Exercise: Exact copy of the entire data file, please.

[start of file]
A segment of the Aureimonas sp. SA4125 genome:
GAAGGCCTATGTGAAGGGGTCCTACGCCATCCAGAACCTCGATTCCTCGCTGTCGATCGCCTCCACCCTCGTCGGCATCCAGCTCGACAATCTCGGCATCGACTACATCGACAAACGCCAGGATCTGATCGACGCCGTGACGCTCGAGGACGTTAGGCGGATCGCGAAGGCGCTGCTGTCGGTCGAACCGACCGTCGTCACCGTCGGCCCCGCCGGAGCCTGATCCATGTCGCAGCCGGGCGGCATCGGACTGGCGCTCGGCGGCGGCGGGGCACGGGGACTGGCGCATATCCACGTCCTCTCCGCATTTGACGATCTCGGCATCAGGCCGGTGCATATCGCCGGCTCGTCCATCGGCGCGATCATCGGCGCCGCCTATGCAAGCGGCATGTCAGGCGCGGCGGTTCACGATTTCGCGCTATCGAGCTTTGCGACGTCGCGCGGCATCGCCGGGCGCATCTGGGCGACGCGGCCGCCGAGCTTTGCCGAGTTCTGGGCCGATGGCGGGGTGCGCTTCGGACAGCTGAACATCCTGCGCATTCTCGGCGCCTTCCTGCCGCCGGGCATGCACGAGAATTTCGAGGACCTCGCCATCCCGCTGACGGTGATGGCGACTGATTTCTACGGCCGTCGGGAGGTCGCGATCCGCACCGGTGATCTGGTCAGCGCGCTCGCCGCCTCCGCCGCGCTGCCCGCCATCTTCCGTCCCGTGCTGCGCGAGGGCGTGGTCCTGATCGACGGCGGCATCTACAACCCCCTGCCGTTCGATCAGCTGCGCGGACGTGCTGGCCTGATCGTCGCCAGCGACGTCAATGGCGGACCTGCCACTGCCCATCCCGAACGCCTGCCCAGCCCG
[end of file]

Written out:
A segment of the Aureimonas sp. SA4125 genome:
GAAGGCCTATGTGAAGGGGTCCTACGCCATCCAGAACCTCGATTCCTCGCTGTCGATCGCCTCCACCCTCGTCGGCATCCAGCTCGACAATCTCGGCATCGACTACATCGACAAACGCCAGGATCTGATCGACGCCGTGACGCTCGAGGACGTTAGGCGGATCGCGAAGGCGCTGCTGTCGGTCGAACCGACCGTCGTCACCGTCGGCCCCGCCGGAGCCTGATCCATGTCGCAGCCGGGCGGCATCGGACTGGCGCTCGGCGGCGGCGGGGCACGGGGACTGGCGCATATCCACGTCCTCTCCGCATTTGACGATCTCGGCATCAGGCCGGTGCATATCGCCGGCTCGTCCATCGGCGCGATCATCGGCGCCGCCTATGCAAGCGGCATGTCAGGCGCGGCGGTTCACGATTTCGCGCTATCGAGCTTTGCGACGTCGCGCGGCATCGCCGGGCGCATCTGGGCGACGCGGCCGCCGAGCTTTGCCGAGTTCTGGGCCGATGGCGGGGTGCGCTTCGGACAGCTGAACATCCTGCGCATTCTCGGCGCCTTCCTGCCGCCGGGCATGCACGAGAATTTCGAGGACCTCGCCATCCCGCTGACGGTGATGGCGACTGATTTCTACGGCCGTCGGGAGGTCGCGATCCGCACCGGTGATCTGGTCAGCGCGCTCGCCGCCTCCGCCGCGCTGCCCGCCATCTTCCGTCCCGTGCTGCGCGAGGGCGTGGTCCTGATCGACGGCGGCATCTACAACCCCCTGCCGTTCGATCAGCTGCGCGGACGTGCTGGCCTGATCGTCGCCAGCGACGTCAATGGCGGACCTGCCACTGCCCATCCCGAACGCCTGCCCAGCCCG